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mychii

Trouble on setting up environment using Android NDK with native activity

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Hi guys,

 

I'm having trouble on setting up the environment Android NDK using native activity. I've googled anything and found have many ways to do it, and most often I got stuck with the ones without native activity, or just setting up the native activity instead of explaining things. There's just no complete guide on telling how to setup from scratch, how to deal with the files, tools (compilers and stuff), and their configuration files. I tried the Android Studio 2.2 and it gives even more hell with its Gradle more than its mk files.

 

For example, I don't even know how I can insert their native library (in Android Nougat) like Vulkan. I tried adding the vulkan.h, it doesn't work. Found its header file in its ndk files, and I don't know how to insert it. Tried to mess up with its Gradle, it gives even more error I don't understand, like missing dependencies, ndk-experimental version issues, etc. There's just too much integrated techs that I don't get there.

 

The environment setup for Android is just really, really, hard for me, especially when I need to find anything straightforward for gamedev from scratch to screen; adding internal and external libraries, compiling my files. Does anyone has any resources related for this from ground up? or quick guide on where I should start? It doesn't matter if it's from ndk-build or command lines.

 

I have my game codes and I want to make it cross-platform, but really, this is the hardest environment setup I have yet. :wacko:

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You mention Vulkan, if that's where you're going, then you might be best to look for Vulkan samples because they're all based on Native Activity.

 

But, are you sure you even want to use a NativeActivity? If your game is going to end up including lots of common stuff like IAPs, Ad Networks, Analytics, Google Play Games. Social Media integration, you'll find that all the available libs are Java based, and that a Native Activity project might not be the ideal choice for you. It's not necessarily impossible to integrate these things into a native activity, but a Java based app calling into C/C++ native library is the easier way to go if you're likely to end up integrating a lot of java libs.

 

Finally, if you're particularly keen on the Visual Studio environment then you could do worse than looking into NVidia's NSight Tegra stuff.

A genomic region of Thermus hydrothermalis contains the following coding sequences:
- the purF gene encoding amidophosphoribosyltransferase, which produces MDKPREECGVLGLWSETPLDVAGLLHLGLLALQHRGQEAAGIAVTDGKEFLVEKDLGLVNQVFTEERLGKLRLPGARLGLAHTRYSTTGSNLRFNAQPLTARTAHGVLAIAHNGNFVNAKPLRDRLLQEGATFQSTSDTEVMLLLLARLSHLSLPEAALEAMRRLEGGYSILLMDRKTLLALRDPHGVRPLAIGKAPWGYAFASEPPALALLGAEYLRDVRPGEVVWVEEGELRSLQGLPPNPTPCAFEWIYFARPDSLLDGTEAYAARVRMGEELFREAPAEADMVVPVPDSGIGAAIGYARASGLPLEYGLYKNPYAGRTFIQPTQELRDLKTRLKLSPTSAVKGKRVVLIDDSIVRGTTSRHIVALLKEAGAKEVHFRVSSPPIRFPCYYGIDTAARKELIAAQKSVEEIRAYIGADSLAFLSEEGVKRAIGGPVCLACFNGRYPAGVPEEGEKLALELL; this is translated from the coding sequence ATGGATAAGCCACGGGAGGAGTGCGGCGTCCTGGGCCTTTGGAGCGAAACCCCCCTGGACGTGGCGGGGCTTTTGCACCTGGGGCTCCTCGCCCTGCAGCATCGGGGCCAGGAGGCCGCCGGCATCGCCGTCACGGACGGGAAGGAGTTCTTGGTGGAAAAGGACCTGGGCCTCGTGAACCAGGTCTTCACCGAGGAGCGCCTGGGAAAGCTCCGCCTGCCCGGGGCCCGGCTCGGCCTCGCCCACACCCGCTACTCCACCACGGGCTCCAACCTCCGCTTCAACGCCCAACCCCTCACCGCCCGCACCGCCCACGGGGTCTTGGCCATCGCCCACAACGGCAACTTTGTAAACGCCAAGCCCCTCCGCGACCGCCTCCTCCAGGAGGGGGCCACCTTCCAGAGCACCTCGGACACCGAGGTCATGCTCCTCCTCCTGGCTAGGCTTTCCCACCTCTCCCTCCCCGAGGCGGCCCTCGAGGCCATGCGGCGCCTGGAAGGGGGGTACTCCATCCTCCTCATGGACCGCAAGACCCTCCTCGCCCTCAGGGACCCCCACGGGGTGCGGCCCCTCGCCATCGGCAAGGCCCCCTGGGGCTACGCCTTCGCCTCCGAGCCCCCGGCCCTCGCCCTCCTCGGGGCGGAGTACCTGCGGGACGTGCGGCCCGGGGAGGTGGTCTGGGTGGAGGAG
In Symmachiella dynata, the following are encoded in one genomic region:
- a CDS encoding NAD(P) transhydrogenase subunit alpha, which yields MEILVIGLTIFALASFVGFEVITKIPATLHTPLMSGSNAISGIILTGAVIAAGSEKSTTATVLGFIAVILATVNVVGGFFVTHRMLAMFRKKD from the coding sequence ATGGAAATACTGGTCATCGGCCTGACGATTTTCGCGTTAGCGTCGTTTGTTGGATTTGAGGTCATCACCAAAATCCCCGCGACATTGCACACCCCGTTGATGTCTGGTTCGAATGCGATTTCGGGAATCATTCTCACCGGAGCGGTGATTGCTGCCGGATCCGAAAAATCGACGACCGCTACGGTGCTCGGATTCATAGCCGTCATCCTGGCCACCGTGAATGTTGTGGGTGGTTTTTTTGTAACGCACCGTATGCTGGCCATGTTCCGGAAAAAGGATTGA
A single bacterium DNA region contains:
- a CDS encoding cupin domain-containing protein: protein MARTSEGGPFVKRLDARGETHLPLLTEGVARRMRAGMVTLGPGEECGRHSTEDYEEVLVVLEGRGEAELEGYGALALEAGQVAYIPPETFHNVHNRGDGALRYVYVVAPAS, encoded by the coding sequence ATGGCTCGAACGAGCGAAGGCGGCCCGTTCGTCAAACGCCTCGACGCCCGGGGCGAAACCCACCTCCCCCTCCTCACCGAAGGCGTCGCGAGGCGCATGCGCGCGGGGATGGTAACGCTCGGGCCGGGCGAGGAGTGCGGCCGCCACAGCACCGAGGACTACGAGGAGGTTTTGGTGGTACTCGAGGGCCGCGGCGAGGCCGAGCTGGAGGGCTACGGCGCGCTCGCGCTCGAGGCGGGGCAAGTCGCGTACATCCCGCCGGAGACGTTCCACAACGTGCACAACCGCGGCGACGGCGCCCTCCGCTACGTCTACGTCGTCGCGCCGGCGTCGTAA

Edited by C0lumbo

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Yeah I've tried the Vulkan samples but it didn't run. This is one of the guide I tried, compiling the ndk through ndk-build using r12 NDK, which also led me to use Android Studio. but the compilation breaks, like some stuff are missing that I don't know, and that involves the Gradle. Not to mention some of its versions (especially the Android Studio and its ndk-experimental whatever is kind of different and throw different errors), and I don't seem to find any other alternative to seek solution upon those errors. It's as if I have to wait for it to be stable first.

May not be the main issue, but just a little rant that setting up the mk files and the gradle are also way more confusing than I thought.

Okay, Actually what led me to use NativeActivity is because of the Vulkan examples (including example from SaschaWillems). I thought it'd be nice if everything is based on C++ so I can easily integrate my core codes, and I thought the Vulkan can only be integrated if and only if I'm using NativeActivity, I can be wrong in this part. I'll be looking upon this, and it'd be great if you can tell me some direct resources on where I could start.

 

As for their API, I haven't get to there yet for Android but I can use JNI right? I have my architecture to handle this kind of issue (same goes to iOS build with its Objective-C and other build), and I'll get to this too later, but I think it'd be a diff topic.

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Check out my repo about vulkan and android ndk. https://github.com/MonkeyD-IchiJou/LunaProject
Yes, it is difficult to understand the whole ndk thingy. All I did was to read some ndk guide books and then trial and error. Android mk and application mk is the most important, because it tells the ndk where your source files are and how it will compile.. try to do it wih command line first, because android studio and its graddle makes things complicated

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Ahh thanks for recommending me with the command line. I should've search that in the first place.

It's way simpler to focus on learning how to use the mk files and do my own manual shell scripts than learning the freaking gradle and the studio whatever. I really just need to compile it to Android with my codes that happen to be in C++.

 

Thanks for the link as well. :)

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